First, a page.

Hello Everyone! This summer my step-daughter Annie's diagnosis changed from autism to Rett Syndrome. It has been a hard adjustment on Emily and I as we have learned of all the difficulties it could mean for Annie in the future. We were also given some unexpected hope. Rett syndrome is the only autism spectrum disorder that has a known cause and research is now focused on treatment/ a cure.
Most of you know what a special girl Annie is. For those of you that do not. She is a very happy loving little girl. It would mean so much to her mom and myself for her to just communicate. We cannot imagine what treatment could mean for her! Because of Rett Syndrome awareness month, I wanted to take part in helping the International Rett Syndrome Foundation raise money to more forward in their research. The greatest part of this fund raiser is that the knight that raises the most money receives a FREE Ipad2 for the Rett Angel in their life. We have been saving for one for Annie because it is a great communication/learning tool for her! Please donate for the big picture of research but also to help us, help Annie learn and communicate in a way that is motivating to her! Please know that your donation is tax deductile and will be acknowledged by IRSF
What is Rett Syndrome?
Rett syndrome is a unique developmental disorder that is first recognized in infancy and seen almost always in girls, but can be rarely seen in boys. Rett syndrome has been most often misdiagnosed as autism, cerebral palsy, or non-specific developmental delay.
Rett syndrome is caused by mutations on the X chromosome on a gene called MECP2. There are more than 200 different mutations found on the MECP2 gene. Most of these mutations are found in eight different “hot spots.”
Rett syndrome strikes all racial and ethnic groups, and occurs worldwide in 1 of every 10,000 to 23,000 female births.
Rett syndrome is a developmental disorder. It is not a degenerative disorder.
Rett syndrome causes problems in brain function that are responsible for cognitive, sensory, emotional, motor and autonomic function. These can include learning, speech, sensory sensations, mood, movement, breathing, cardiac function, and even chewing, swallowing, and digestion.
Rett syndrome symptoms appear after an early period of apparently normal or near normal development until six to eighteen months of life, when there is a slowing down or stagnation of skills. A period of regression then follows when she loses communication skills and purposeful use of her hands. Soon, stereotyped hand movements such as handwashing, gait disturbances, and slowing of the normal rate of head growth become apparent. Other problems may include seizures and disorganized breathing patterns while she is awake. In the early years, there may be a period of isolation or withdrawal when she is irritable and cries inconsolably. Over time, motor problems may increase, but in general, irritability lessens and eye contact and communication improve.
Rett syndrome is confirmed with a simple blood test to identify the MECP2 mutation. However, since the MECP2 mutation is also seen in other disorders, the presence of the MECP2 mutation in itself is not enough for the diagnosis of Rett syndrome. Diagnosis requires either the presence of the mutation (a molecular diagnosis) or fulfillment of the diagnostic criteria (a clinical diagnosis, based on signs and symptoms that you can observe) or both.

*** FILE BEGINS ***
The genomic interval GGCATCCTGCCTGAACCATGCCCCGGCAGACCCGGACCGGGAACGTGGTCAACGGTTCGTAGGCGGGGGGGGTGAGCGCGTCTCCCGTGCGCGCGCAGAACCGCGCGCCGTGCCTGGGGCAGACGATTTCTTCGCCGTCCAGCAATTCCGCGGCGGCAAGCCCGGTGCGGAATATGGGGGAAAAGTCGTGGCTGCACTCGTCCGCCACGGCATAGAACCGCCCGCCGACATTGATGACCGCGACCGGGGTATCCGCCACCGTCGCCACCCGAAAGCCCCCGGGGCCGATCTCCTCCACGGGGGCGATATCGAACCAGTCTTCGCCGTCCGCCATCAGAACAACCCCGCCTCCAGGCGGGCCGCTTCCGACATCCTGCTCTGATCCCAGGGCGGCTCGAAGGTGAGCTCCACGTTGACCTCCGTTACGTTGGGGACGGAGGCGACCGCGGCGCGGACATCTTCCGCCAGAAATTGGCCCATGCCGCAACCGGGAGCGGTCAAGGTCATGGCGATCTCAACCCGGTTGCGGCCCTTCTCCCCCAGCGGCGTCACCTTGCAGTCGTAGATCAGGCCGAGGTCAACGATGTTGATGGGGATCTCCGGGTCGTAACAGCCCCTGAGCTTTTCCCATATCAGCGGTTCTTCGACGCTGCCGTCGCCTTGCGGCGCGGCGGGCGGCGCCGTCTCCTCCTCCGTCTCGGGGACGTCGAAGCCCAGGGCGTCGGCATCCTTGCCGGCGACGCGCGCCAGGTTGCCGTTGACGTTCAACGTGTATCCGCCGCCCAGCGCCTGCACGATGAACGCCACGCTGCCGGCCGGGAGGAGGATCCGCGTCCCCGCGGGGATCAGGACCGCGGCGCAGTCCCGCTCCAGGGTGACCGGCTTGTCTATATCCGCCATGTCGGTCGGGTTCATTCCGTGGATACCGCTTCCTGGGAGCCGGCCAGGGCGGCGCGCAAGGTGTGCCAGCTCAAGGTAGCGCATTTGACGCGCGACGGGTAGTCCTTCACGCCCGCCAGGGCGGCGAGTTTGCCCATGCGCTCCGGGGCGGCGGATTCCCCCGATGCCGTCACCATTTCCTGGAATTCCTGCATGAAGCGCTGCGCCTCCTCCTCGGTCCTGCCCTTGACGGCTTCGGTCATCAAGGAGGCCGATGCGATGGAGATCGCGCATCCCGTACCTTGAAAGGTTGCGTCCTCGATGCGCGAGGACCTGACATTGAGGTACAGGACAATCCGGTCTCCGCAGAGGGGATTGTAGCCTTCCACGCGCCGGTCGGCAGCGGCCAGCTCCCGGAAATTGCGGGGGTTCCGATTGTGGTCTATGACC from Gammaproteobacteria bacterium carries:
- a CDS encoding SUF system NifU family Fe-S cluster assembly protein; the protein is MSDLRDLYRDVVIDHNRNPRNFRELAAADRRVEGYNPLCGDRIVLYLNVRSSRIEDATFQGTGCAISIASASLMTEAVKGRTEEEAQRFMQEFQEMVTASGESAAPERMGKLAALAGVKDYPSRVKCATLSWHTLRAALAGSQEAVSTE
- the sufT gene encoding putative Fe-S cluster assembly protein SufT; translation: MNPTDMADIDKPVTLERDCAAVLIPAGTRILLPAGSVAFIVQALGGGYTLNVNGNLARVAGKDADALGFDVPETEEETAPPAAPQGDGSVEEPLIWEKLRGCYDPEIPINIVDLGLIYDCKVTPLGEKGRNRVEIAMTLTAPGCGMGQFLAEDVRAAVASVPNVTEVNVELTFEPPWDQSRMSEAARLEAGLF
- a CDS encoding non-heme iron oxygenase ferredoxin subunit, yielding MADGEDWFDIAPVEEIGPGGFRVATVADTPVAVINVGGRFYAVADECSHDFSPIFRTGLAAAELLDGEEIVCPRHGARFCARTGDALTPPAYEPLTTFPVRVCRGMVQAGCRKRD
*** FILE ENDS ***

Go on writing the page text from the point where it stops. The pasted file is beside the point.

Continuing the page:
Rett syndrome can present with a wide range of disability ranging from mild to severe. The course and severity of Rett syndrome is determined by the location, type and severity of her mutation and X-inactivation. Therefore, two girls of the same age with the same mutation can appear quite different.
Rett syndrome presents many challenges, but with love, therapy and assistance, those with the syndrome can benefit from school and community activities well into middle age and beyond. They experience a full range of emotions and show their engaging personalities as they take part in social, educational, and recreational activities at home and in the community.
What’s Happening with Research?
Since the identification of the MECP2 gene in 1999, research on Rett syndrome has made important advances. Through research we have gained a greater understanding of the molecular mechanisms underlying Rett syndrome which result from MeCP2 dysfunction.
Scientific research has yielded some exciting developments:
• Numerous target genes have been identified that are regulated by the MeCP2 protein
• Genetic studies have begun to identify additional causative genes such as CDKL5 and FOXG1
• Valuable animal models have been developed that effectively reproduce the disease and demonstrate the potential reversibility of the disease
• Neurobiological studies have enabled us to determine some of the neurological underpinnings of Rett Syndrome pathogenesis
The International Rett Syndrome Foundation has played a critical role in driving this progress forward through grant funding. Since 1998 IRSF has awarded over $24M in direct support of research grants towards innovative basic and preclinical research. These grants are primarily focused on understanding the mechanisms that contribute to Rett syndrome and its associated complications.
• Gene discovered (we know what causes it!) - 1999
• Animal models created (we can study it!) - early 2000's
• Reversed in a mouse model (we can fix it in the lab!) - 2007
• iPS cell lines created (Rett in a petri test from real skin cells of girls with the disease - we can test real drugs on real cells - mice are not people!) - 2010
• IGF-1 drug trial begins in Boston, shows early promising results (first trial to try a FIX for symptoms, not just treat them!) - 2011
• Pace is dizzying, the research dollars invested are really paying off today, please support IRSF!
Many thanks for your support -- and don't forget to forward this to anyone who you think might want to donate too!